I originally wrote this post two weeks ago, but trashed it. I never want to come across with a  boastful or “holier-than-thou”  tone and sometimes I write posts like this, but then delete them because there’s too much of “me” in the writing. However, this morning as I sat perched in the living space of my hostel on the island of Fuerteventura, listening to the sounds of the street and overlooking the North African-style flat roofs out to the ocean, my eyes welled up with emotion as I considered just these last two weeks and a strong sense of gratitude came over me, both of what I’ve put in over the last two weeks, as well as what is to come. As I’ve always said, if I can inspire just one person with something I say, then I feel like my job is complete. So I *virtually* dug this up from the trash and present it to you now.

It finally hit me, just moments ago. Thousands of feet in the air, cruising above the Atlantic Ocean, with the entire cabin fast asleep. I had been waiting for the moment. The moment being that point in time where reality hits me and I’m flooded with emotions. I went years without crying; I didn’t even cry at my father’s funeral. Yet over the last year I’ve become what Ron Burgundy would probably describe as a “glass case of emotions”. But I think John Denver really sums it up better in the song Leaving on a Jet Plane, with the words: “Cause I’m leavin’ on a jet plane, don’t know when I’ll be back again.”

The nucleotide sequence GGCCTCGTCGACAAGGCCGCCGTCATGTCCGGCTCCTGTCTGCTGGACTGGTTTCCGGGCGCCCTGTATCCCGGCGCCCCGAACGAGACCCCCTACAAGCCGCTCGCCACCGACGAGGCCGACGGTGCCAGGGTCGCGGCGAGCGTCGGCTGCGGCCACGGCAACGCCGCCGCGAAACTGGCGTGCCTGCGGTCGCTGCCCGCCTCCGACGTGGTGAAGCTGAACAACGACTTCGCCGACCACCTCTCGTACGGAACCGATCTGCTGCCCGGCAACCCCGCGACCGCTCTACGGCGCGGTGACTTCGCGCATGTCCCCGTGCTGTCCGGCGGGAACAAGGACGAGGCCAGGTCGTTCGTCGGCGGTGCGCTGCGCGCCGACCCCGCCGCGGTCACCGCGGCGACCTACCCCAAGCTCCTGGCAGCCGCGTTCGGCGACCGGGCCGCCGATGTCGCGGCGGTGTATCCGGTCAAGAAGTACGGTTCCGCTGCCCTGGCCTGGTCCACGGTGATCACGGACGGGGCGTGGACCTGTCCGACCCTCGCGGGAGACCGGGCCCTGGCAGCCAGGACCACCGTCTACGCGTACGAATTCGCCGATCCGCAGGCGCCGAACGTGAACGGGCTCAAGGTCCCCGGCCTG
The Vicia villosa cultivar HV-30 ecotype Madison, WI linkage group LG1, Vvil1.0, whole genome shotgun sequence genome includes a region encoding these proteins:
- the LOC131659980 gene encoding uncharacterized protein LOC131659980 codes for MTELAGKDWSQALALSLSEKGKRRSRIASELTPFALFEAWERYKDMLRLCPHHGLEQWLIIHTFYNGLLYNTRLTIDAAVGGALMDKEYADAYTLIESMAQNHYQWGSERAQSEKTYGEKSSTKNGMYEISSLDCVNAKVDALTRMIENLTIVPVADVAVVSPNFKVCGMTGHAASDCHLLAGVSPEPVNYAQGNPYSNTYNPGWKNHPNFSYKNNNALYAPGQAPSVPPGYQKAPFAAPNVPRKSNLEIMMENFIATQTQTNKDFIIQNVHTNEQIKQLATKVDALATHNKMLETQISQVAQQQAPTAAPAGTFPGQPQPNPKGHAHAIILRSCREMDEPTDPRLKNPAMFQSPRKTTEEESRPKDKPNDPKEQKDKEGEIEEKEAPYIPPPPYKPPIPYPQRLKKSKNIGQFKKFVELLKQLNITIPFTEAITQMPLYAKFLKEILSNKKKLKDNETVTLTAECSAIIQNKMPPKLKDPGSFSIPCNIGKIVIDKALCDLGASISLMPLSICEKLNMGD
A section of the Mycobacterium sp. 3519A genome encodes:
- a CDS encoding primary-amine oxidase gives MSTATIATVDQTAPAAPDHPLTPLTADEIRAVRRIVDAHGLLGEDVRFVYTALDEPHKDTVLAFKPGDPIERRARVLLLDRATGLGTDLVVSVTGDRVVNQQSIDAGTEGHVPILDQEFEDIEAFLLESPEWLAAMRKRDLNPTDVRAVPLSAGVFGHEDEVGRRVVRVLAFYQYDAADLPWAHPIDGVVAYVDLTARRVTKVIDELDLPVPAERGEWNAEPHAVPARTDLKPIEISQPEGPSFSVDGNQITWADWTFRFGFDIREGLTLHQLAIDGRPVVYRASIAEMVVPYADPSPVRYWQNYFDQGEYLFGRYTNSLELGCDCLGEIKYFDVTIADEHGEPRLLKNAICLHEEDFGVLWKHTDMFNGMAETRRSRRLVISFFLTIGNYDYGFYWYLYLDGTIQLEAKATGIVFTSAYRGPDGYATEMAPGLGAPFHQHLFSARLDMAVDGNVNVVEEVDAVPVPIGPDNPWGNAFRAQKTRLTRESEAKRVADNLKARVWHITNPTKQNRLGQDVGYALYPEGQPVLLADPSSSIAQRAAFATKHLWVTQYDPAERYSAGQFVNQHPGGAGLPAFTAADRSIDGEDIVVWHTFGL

Anyone who knows anything about me knows that I have few addictions that compete with the former television series LOST. One of the many things that I loved about the show was the transformation that each character underwent. As Jack stated shortly after their crash: “We should all be able to start over.” What appeared to be the worst tragedy in the lives of each of the passengers, ended up becoming a defining moment. So many of them had such deep character flaws, yet what’s tragedy to one person is opportunity for another.

The metaphorical island plane crash happened to me just two years ago, at what is considered a ripe age of 27. However, it was more like a series of crashes over the course of a couple years that hit a point in April of 2010; losing my father, then my grandmother, losing my dream job, and then a divorce. Nonetheless, while the natural response would be to have felt like that was the end of life, as I knew it, in reality, that’s when life just began.

As my family dropped me off today to catch my flight, we casually joked that I might not actually come back. I shrugged my shoulders and laughed it off, but yet as I look back at the last couple years, I know that anything is possible. I’ve come to take on a mantra that I’ll commit to a sense of routine each and every morning up to the point that I tie my shoes, and then from there, anything is possible. There’s nothing beyond the realm of possibilities. Attempt to write a novel? I’m up for the challenge. Take a surf lesson? Sure, sign me up. Travel with someone I’ve never met? Why not?